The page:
Guys, don't get me wrong I'm not saying split grade printing isn't a useful tool. I was just trying to put it in the context of the original post. What we had there was a print the photographer found to be flat at grade 2, but didn't require local adjustments like dodging and burning.

It may help to step back a little and think about what a split grade printing approach really is (actually the 0-5 split is part of a broader technique I'd call "multiple grade" because with variable contrast papers we can use any combination of filters to produce the desired print).

The original post is a good example here because aside from some edge burning, there were no additional local exposure adjustments (burning or dodging). Variable contrast paper basically has two emulsions, a low contrast layer sensitive to green light, and a high contrast layer sensitive to blue light. When light hits the paper, the more blue there is in the light relative to green, the more the paper's high contrast emulsion is exposed relative to the low contrast emulsion. This produces a higher contrast image. The reverse is true when there is more green light relative to blue light.

The variable contrast filters are used to modulate the relative amounts of green and blue light. A #0 filter passes mostly green light to the paper - hence low contrast. A #5 filter passes mostly blue light to the paper - hence high contrast. Light passed through a #2-2.5 filter contains roughly equal proportions of green and blue light, so that both the low and high contrast layers contribute about equally to the final image - hence intermediate contrast.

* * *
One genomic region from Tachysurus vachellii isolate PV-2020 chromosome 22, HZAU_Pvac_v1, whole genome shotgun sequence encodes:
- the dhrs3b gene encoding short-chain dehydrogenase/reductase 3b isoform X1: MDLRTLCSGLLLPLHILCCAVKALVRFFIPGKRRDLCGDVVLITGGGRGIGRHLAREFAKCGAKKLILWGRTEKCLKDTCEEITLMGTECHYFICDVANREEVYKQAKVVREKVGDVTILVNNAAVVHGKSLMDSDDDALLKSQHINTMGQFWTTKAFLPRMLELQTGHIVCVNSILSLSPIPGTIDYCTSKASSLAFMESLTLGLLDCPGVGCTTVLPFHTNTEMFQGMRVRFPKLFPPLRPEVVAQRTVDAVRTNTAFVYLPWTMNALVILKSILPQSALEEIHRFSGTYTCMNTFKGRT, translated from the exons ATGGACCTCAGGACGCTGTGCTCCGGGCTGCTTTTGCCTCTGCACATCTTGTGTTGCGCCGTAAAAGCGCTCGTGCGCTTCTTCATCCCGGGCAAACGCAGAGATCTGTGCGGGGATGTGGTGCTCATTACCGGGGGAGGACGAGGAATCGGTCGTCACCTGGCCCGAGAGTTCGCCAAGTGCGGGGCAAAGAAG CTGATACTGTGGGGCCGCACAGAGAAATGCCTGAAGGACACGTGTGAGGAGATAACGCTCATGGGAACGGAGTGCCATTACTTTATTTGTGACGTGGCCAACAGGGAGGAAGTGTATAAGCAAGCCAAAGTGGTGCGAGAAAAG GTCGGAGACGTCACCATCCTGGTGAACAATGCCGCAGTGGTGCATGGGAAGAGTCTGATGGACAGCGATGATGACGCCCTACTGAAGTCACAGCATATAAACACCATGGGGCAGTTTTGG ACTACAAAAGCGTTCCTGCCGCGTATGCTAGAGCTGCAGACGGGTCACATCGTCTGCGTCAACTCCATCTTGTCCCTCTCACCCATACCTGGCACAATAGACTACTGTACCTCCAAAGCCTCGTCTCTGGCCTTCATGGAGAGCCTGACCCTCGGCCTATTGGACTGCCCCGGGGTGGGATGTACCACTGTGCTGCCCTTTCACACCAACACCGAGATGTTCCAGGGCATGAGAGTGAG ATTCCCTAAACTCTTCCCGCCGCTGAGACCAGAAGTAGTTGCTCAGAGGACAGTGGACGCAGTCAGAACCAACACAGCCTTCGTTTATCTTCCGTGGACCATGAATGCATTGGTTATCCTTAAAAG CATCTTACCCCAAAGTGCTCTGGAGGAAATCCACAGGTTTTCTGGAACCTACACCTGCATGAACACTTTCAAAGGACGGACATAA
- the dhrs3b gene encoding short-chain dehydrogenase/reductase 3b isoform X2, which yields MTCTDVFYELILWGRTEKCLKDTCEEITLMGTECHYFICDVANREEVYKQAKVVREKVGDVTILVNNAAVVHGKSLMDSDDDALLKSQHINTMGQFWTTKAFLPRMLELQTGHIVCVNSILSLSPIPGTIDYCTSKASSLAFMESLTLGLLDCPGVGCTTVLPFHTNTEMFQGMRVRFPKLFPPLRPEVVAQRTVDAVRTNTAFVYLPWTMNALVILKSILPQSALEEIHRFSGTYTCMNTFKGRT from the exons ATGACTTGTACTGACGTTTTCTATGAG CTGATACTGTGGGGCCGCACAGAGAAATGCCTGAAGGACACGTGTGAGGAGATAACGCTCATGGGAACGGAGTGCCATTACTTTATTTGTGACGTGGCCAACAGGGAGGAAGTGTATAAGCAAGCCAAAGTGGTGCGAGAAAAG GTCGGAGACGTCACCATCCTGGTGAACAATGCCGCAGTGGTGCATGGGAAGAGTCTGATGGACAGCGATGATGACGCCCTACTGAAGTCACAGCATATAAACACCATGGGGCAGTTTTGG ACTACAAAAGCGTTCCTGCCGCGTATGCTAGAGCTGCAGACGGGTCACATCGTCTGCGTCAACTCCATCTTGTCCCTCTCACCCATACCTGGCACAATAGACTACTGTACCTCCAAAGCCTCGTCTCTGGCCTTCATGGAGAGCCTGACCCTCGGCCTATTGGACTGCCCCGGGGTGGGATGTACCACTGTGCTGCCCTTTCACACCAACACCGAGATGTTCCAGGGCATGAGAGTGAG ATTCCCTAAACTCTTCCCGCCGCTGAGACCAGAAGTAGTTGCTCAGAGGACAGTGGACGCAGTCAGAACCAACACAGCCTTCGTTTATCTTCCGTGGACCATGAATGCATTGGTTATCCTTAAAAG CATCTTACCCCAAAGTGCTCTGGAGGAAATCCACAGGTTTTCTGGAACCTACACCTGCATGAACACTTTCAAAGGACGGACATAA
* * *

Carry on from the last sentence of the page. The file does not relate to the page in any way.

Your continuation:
So, all we are doing with filters is getting the right mix of green and blue light to get the desired contrast level. Assuming the print requires only one contrast level for the entire image, there are two ways to get any desired level of contrast. One is to simply use the filter number that gives the right mix. The other is to mix manually, by splitting the exposure into two parts, and using the #0 and #5 filters.

Assume 5 seconds at grade 0 plus 5 seconds at grade 5 gives the desired print. All you've done is give the paper equal exposures to green and blue light (well actually you've probably given less blue exposure because the grade 5 filter typically cuts paper speed in half, but ignore that for the sake of theory). The grade 2.5 filter does this for you. It's the same thing. Suppose you wanted more contrast, yes you could try giving more grade 5 exposure and less grade 0 exposure, but you could also simply try a number 3 filter, which passes some more blue than green. And then you don't have to mess around with two exposure times and extra soft/hard test strips. Why not use one filter and one exposure?

The power of printing with multiple filters comes into play when different parts of the print need different contrast levels and/or when different parts of the print need different exposures. In situations like this it can be very helpful to break the total exposure down into different parts done with different filters. But if a given print doesn't require any such manipulation, and we are simply looking for the right overall contrast level, there is no value in manually recreating say a grade 3 filter by combining two exposures made at grades 0 and 5.

Apologies if any of this was repetitive or if various posters know this already. Just thought it might be worth taking a step back in the context of the original posted print/question.

Hope this helps.